• Batch size: this determines the number of samples that will be passed through to the network at one time.
The details of the tuning of these hyperparameters and sensitive tests will be shown in Section 5.

3.3. Fine Localization Stage Using a Regression CNN

After a coarse estimation of the pose of the robot (area of location), a fine estimation was performed. The objective then was to use the CNN to estimate the robot coordinates, i.e., the precise position of the robot. In order to achieve this, we propose addressing it as a regression problem. To this purpose, the space is divided in different zones according to their similarity from the visual point of view. Then, a CNN is created for each one of these zones. At this point, given an input image (test image), the objective is to estimate, as output, the coordinates of the point where that image was taken (localization). In this case, since the CNN was designed for classification, some modifications should be made. First of all, now the output is not a hot vector but two values: X and Y coordinates. Therefore, the output layers should be modified. Regarding the transfer learning technique, we continued taking advantage of an existing CNN and therefore we obtained the coordinates of the robot using the feature information. This is explained in more detail in Section 5.

4. Data Base

The COLD database [46] provides suitable datasets to evaluate localization algorithms, since sensor data were captured by a mobile robot under real operation conditions (people occluding partially the images, blur effect, etc.) and the structures led to visual aliasing, which is very usual in indoor environments. Moreover, these datasets also permit testing the influence of the algorithms under changes of illumination conditions.
The images were captured both in rooms that present a repetitive structure and therefore, some visual similarity (such as corridor, toilets, etc.), and also in some other more specific rooms, which present visually distinctive characteristics. Furthermore, the Freiburg dataset presents two parts of the laboratories separately. Those parts are completely independent and they are not related; hence, they can be considered as different environments. The present work was conducted by using the part A of the Freiburg dataset, since it is composed by five rooms that are present in every dataset (usual rooms). The trajectory studied is the path followed by the robot that visits 5 out the 9 rooms which compose the environment. The map of the proposed dataset is shown in [47] and it is entitled Part A. For this work, the trajectory studied was the one depicted with the blue dashed lines. Table 1 shows the abbreviation code, name and number of images for each evaluated room. As for appearance of the omnidirectional images, three examples are shown in Figure 1. These images were captured, respectively, under three different illumination conditions. In the present work, the omnidirectional images were used directly as they were obtained, i.e., they were not processed to obtain either a panoramic image nor a set of monocular images.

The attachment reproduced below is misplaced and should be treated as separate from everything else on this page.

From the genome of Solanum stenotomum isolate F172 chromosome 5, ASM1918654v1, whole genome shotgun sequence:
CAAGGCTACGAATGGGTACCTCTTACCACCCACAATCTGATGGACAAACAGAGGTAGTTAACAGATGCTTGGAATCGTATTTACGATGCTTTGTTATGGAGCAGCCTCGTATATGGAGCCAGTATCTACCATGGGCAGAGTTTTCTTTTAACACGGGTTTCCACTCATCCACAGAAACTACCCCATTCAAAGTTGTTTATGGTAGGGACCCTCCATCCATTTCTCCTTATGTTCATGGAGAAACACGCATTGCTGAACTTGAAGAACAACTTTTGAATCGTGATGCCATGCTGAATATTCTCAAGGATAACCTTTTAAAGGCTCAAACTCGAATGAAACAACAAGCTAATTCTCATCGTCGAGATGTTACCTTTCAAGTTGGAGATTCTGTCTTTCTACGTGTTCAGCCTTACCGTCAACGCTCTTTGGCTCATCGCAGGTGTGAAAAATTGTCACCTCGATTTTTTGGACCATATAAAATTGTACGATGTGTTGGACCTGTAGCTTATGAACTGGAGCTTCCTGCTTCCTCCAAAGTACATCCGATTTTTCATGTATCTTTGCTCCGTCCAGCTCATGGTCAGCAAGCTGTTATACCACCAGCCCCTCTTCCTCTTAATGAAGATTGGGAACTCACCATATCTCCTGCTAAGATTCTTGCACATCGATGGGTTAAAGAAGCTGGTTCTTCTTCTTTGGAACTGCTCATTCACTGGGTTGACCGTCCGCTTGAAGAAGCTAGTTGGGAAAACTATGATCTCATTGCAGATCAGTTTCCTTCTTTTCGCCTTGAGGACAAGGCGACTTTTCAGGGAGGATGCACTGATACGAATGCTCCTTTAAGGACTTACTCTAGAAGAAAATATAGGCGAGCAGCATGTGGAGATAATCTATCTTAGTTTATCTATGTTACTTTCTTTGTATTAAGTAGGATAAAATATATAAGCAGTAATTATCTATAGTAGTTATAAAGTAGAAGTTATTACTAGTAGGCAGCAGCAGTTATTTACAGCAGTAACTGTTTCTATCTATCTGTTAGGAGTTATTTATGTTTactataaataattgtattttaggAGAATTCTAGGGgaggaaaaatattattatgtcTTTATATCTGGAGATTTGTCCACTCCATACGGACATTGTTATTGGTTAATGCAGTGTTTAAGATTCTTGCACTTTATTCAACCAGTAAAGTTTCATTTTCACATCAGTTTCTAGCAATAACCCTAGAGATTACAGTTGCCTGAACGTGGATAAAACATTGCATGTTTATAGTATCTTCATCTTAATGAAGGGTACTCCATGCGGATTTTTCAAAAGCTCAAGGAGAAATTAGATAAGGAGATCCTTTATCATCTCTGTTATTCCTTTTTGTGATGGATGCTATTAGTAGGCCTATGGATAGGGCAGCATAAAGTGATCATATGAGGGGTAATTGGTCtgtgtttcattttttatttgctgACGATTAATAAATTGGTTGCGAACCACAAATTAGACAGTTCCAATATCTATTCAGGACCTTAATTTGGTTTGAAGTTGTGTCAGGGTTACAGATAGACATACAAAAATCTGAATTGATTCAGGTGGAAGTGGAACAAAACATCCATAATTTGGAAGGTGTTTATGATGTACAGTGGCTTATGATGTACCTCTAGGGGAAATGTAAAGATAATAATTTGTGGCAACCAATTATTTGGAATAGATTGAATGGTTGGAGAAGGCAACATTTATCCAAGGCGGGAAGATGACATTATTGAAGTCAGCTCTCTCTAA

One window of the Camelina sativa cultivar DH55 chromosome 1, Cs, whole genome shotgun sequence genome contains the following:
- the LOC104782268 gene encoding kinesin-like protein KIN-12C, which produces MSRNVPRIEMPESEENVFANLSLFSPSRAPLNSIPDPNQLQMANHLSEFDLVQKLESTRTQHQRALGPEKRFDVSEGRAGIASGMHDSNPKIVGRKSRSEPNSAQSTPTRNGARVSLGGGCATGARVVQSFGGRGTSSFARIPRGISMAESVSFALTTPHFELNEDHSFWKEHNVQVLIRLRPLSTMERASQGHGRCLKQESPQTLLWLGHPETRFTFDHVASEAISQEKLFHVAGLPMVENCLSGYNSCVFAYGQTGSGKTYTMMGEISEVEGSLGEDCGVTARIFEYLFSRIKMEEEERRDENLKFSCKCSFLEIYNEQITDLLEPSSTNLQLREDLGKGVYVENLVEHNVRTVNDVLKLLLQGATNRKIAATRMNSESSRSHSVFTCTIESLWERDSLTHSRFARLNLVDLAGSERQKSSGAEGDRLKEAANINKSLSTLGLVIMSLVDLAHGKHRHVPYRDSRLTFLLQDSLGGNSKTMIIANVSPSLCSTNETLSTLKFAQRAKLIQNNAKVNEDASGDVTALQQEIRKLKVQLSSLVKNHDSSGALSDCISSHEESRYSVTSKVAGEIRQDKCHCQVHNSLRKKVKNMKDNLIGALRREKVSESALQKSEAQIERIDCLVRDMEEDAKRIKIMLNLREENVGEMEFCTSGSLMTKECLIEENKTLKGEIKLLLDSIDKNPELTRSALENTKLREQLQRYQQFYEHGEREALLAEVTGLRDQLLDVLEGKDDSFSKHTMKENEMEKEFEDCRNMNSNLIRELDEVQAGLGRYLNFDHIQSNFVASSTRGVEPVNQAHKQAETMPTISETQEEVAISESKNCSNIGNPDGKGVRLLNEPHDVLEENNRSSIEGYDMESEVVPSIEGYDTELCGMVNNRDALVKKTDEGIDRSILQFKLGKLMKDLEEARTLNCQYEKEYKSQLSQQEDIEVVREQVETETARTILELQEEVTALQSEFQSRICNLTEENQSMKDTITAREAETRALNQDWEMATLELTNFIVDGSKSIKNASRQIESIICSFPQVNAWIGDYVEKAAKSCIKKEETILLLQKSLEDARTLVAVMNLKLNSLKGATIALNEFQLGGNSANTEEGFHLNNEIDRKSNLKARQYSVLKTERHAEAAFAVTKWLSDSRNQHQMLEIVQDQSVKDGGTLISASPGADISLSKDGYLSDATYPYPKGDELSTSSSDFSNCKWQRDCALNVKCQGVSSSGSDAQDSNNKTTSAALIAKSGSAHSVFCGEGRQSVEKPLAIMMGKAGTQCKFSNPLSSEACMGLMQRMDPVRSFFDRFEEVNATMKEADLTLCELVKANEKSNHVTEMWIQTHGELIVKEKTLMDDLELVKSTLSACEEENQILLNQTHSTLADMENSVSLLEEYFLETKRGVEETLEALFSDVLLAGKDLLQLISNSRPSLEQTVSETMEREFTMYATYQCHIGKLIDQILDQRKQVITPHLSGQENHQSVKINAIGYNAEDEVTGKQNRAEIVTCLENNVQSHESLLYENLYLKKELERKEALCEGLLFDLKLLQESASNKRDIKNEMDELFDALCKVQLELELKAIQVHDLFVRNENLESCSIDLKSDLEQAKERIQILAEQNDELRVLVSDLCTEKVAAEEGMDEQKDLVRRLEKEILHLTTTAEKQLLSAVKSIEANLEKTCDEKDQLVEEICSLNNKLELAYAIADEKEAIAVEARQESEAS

Concerning the robot and the acquisition system in the Freiburg dataset, the images were captured by a robot equipped with a visual catadioptric system, a SICK laser sensor and encoders in the wheels. The visual system is composed of monocular standard images and omnidirectional images. The omnidirectional images capturing process is based on the use of a hyperbolic mirror. The images are captured with a frame rate of 5 images/s and the robot moving with an average speed of 0.3 m/s. The ground truth information is provided by the laser sensor. The dataset also provides a label per image, which indicates the room from which it was captured. In this sense, each image is labeled with a string array (code of the room). For example CR-A, PA-B, where CR and PA are the abbreviation code (corridor and printer area) and A or B determines the part of the laboratory. The labeling was transformed from a string array to one-hot vector, with the aim of using the information to carry out the training of the CNN for classification (in this case, room retrieval). Hence, the labeling transformation is arranged as shown in Table 2.

5. Experiments

In the present section, the batch of experiments are presented in two main blocks. First, Section 5.1 presents the results regarding the use of the CNN to address the room retrieval task by means of a CNN (coarse localization). Second, Section 5.2 presents the results obtained with the regression CNNs with the aim of estimating the position of the robot within the retrieved room (fine localization). The experiments have been carried out through Python 3 programming by using the Colab tool, which provides a 12 GB NVIDIA Tesla GPU and with up to 25 GB of RAM.

5.1. Results of the Coarse Localization Stage

This section shows the results of the coarse localization stage proposed. Concretely, Section 5.1.1 focuses on the training process and the selection of hyperparameters and Section 5.1.2 shows the results of the classification process.

5.1.1. Training Process of the Classification CNN

A transfer learning process was carried out with the aim of re-training the AlexNet network and address the room retrieval classification task. The training of the model was carried out with the Colab tool and a sensitivity analysis was performed to set the optimal value of the the following hyperparameters as follows:
  • 30 epochs;
  • Initial Learn Rate: 0.001;
  • Optimization algorithm: Adam;
  • Loss function: Categorical cross entropy loss;
  • Batch size: 50.